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Hamilton-Beach Mfg. Co. v. P. A. Geier Co.

December 21, 1934


Appeal from the District Court of the United States for the Eastern District of Wisconsin; Ferdinand A. Geiger, Judge.

Author: Fitzhenry

Before ALSCHULER, EVANS, and FITZHENRY, Circuit Judges.

FITZHENRY, Circuit Judge.

Appellee brought this suit to restrain further infringement and recover damages for past infringement of its patent No. 1,517,811 to Willis for a switching handle.

At the conclusion of the trial, the patent was held valid and infringed and an accounting ordered.

The court predicated its decree upon formal findings of fact in which it found that appellee was the owner of United States letters patent No. 1,517,811, dated December 2, 1924, for improvements in switching handles (for use on vacuum cleaners and kindred devices); the letters patent having been granted to appellee as the assignee of Olo C. Willis, the inventor. Appellee commenced the manufacture and sale of vacuum cleaners with handles embodying the claims of the patent in suit in 1919. Appellant commenced to manufacture the alleged infringing handle early in 1922, and has used it continuously since that time. Appellee's patent issued December 2, 1924, and on December 22, 1924, appellee brought suit against an infringer, which suit was settled in May, 1928, and a consent decree entered sustaining the patents and finding infringement thereof. Licenses under the Willis patent have since that time been taken by numerous manufacturers of vacuum cleaners so that about 80 per cent. to 90 per cent. of the portable electric cleaners made and sold since the issue of the Willis patent have been made and sold by appellee and its licensees under that patent. The prior art Kirby patent, No. 1,195,363, was assigned to Electric Vacuum Cleaner Company, which took a license under the Willis patent; and the prior art Stecker patent, No. 1,268,173, was assigned to the Eureka Vacuum Cleaner Company, which took a license under the Willis patent, recognizing the merit of Willis over Kirby and Stecker.

The court found that the pistol grip and the trigger switch were old, but the Willis construction embodied greater convenience in having the switch at the bottom of the handle and more readily adapted to operation by one hand and being easily removable without dismantling the handle. It found that appellant's switching handle was substantially of the same construction described in the Willis patent and accomplished the same objects.

While the proof showed the lapse of a considerable length of time during which the appellee might have known of the infringement but did not press it, the court found appellee was not estopped by laches from having the relief prayed for.

In his application for the patent in suit, Willis described his invention and its purpose as follows:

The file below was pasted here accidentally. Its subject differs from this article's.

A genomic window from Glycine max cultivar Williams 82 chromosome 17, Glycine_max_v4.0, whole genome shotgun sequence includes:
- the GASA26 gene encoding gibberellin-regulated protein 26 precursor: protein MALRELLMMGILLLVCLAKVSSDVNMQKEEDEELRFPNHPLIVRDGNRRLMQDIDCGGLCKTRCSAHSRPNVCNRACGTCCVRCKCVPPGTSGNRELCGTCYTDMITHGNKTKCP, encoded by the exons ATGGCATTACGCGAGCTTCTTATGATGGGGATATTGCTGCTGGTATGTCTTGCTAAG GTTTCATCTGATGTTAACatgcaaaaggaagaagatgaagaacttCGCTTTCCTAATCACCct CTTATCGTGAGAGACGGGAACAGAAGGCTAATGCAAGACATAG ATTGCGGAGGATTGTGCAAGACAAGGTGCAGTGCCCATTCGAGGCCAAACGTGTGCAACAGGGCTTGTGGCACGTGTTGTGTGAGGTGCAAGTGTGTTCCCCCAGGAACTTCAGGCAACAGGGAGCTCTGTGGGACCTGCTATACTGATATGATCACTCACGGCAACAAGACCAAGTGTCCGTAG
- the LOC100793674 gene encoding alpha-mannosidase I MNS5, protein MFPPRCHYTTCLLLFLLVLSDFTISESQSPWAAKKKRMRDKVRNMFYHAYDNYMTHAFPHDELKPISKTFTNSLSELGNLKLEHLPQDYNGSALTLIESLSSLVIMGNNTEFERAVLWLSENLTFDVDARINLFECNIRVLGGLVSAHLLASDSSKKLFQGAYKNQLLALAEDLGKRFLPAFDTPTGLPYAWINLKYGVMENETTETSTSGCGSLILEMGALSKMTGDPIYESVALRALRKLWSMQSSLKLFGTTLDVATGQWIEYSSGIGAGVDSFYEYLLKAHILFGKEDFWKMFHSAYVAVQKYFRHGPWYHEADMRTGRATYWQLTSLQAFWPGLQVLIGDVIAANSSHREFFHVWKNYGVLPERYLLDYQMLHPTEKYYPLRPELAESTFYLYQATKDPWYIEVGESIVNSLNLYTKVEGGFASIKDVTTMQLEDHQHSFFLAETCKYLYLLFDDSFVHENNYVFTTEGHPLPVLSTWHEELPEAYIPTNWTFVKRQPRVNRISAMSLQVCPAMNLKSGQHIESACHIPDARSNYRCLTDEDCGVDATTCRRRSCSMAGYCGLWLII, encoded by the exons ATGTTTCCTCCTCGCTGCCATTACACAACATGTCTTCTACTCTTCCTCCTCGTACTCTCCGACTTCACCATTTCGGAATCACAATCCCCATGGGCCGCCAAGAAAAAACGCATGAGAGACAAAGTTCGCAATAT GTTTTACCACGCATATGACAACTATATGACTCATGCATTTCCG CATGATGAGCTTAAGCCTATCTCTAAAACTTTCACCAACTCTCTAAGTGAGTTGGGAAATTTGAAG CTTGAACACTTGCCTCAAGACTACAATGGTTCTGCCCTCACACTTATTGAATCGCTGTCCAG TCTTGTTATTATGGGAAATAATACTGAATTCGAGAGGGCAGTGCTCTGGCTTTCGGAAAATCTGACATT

"My invention relates to improvements in switching handles such as are particularly adapted for use with electrically actuated appliances adapted for manual use. More particularly, the handle of my invention is designed and adapted for the actuation and control of suction cleaning apparatus; the needs of which are exacting and peculiar.

"I am aware that in certain prior handle structures provided for a similar purpose, upwardly protruding switch members have been designed, which are adapted and intended to be actuated by a sliding movement of the thumb. This mode of actuation, however, necessitated by the above construction requires the release of the handle by operative's thumb. Moreover, such prior switches are not intended nor adapted for ready removal, inspection and repair. These results, on the contrary, are attained in my improved construction by providing an electric unit which is easily removable from the handle.

"In the manipulation of a portable suction cleaner, it frequently is necessary slightly to tilt, and thereby break the seal of the nozzle, in order to afford a sudden inrush of air and pick up small particles. The rigidly locked pistol grip is admirably adapted for this and other modes of using and manipulating the cleaner.

"Furthermore, the switch trigger, positioned as it is for the convenience and almost instantaneous actuation of the user's first finger, affords the most efficient means known to me for the electrical control of the connected appliance. This may not appear to be of much importance upon first impression, but the fact remains that not infrequently the fan of the suction cleaner should be instantly stopped, as when a portion of a curtain or hanging is drawn accidentally into the nozzle. With the ordinary type of switch control, two or more fingers, or the disengaged hand of the operative, are required to turn the switch on or off, with some attendant delay. This obviously is not the case with my improved construction, for the reason that the finger is invariably in position, with the user's hand upon the pistol grip, either to turn the switch off or on at a moment's notice. This is accomplished without removing the hand from the pistol grip or losing manual control of the attached suction sweeper.

"Another important advantage attained by positioning the trigger switch substantially at the inner angle of the handle is its protection from damage, not only to the trigger, but the switch parts themselves, in the event that the handle falls or is struck violently to the floor. Moreover, the trigger will not catch, either to operate the switch inadvertently or break the switch parts, when the suction cleaner is used beneath articles of furniture, such as pianos, tables, couches and the like. It will also be observed that the spring-protected conducting cord f is brought of the mounting plate at a ...

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